Over the last few years report creation applications have significantly improved their ease of use. Users can very quickly create visually exciting reports with clean layouts allowing fast analysis of the data. This has led to a new realm of applications focused on data discovery and self-service reporting. The most critical component to these applications is their ability to extract quality data, that you can trust, to ensure that you’re making sound business decisions.
Product Lifecycle Management (PLM) data is complex due to the variability of the data, the dependency of intelligent relationships between data elements and the timeframe of the information. This presents a unique challenge for reporting applications.
One of the primary goals of most organizations implementing PLM is configuration management for their products’ bill of material (BOMs). The BOM is usually defined dynamically based on the way a specific user wants to see it (latest working, released, manufactured, as-built, variants & options, date effectivity, etc.). To compound this, the BOMs are constantly evolving; large structures may have dozens or even hundreds of changes happening every day.
The reporting application must both understand the context and desired configuration of the BOM it is reporting on. This will ensure the user is working with correct data and therefore can rely on and trust the insight that the report provides.
Based on the desired use of the report, the configuration of product structure is typically defined on demand to show its applicable components. This is where replication of data into an offline data warehouse for reporting can offer a challenge. The offline system will need to store either many set configurations of the all the product BOMs based on the anticipated requests or only a sample configuration of the BOM.
This confines the report designers and users to only view pre-defined configurations which may not provide the details that they need to gain insight.
PLM systems use relationships between objects to define the meaning and intent of the data. For example, a common request in PLM is for a report to show how many problem reports and change notices are opened against a specific BOM. A manufacturer will do this to understand the status of the project, the quality of the components and their potential impact on delivery timelines.
The image above shows the objects that are required and the relationships to understand the data to build such a report. To provide this data back to the reporting application, the system needs to find the parts that are in the BOM, then for these parts to find any attached problem reports or change notices and finally find related parts required by the pending changes.
From the example above, you can see that the relationships (green) between the change notice and the business objects (gold boxes) is essential to the overall intent of the information. The reporting application needs to be able to differentiate between an “Impacted Item” and a “Solution Item” as the intention of these two items is very different, and if not handled properly in the report data model, the resulting reports will be incorrect.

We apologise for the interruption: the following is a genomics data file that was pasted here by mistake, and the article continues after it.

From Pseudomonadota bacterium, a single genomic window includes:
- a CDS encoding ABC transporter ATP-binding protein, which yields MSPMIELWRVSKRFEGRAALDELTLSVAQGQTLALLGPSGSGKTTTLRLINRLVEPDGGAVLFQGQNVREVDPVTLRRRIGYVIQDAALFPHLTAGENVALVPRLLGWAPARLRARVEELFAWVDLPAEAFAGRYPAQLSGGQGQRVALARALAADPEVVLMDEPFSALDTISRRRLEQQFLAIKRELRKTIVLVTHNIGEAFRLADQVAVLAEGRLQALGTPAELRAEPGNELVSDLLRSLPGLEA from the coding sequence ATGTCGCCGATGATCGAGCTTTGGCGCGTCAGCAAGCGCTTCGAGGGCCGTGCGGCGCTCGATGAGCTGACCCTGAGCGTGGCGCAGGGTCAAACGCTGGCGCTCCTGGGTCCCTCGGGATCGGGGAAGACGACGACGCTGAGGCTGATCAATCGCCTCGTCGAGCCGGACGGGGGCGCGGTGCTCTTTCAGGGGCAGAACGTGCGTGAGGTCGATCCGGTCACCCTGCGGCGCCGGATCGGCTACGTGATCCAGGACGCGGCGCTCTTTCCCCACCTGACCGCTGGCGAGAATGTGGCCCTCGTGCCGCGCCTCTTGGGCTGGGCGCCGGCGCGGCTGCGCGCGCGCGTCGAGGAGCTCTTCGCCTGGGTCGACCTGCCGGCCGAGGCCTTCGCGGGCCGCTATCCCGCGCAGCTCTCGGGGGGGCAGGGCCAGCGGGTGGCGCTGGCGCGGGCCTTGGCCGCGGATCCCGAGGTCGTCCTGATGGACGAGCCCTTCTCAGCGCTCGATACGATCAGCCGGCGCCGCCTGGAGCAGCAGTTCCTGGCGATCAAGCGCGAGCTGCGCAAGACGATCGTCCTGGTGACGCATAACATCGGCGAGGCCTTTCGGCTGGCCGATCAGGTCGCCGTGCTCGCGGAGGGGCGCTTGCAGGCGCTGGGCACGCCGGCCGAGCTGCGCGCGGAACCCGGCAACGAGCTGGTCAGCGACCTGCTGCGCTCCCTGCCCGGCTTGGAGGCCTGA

Therefore a simple flat Online Analytical Processing (OLAP) cannot handle this type of information without designing a data model that can understand the meaning of these relations.
Up to Date Information
Lastly, the types of reports that most organizations need for PLM are based on internal operations, projects statuses and design readiness. Users usually are looking to see changes to a project immediately to understand their impact and effect. For example, project status dashboards are a common area that the designers, engineers and project managers use to review their progress in daily meetings and reviews. With designs quickly changing and impacting suppliers and manufacturing schedules, these changes can negatively impact the cost of business. These dashboards typically require current up to date information; however, the data warehouses are usually only updated incrementally at off peak times. This means, users have to wait for the next refresh of the data warehouse to get the most up to date information needed for the report. These delays reduce user’s confidence in the report.
The reporting system must be able to retrieve the most up to date information on a timely manner to allow for these impromptu reports and latest status requests.
The most important part of reporting is to ensure that you can trust the data so that you can rely on the intelligence that you gain from it. The only way to ensure that the data being retrieved by the reporting application is reliable is to access it through the PLM system’s business rules. This way you can make the better decisions you are looking for. When implementing a reporting strategy with PLM these factors need to be considered, to understand if they will reduce the quality of the data and impact the validity of the reports.
A reporting strategy that relies only on the speed of report creation will only lead to faster answers that cannot be trusted. The architecture has to be fully understood and properly implemented to ensure quality results.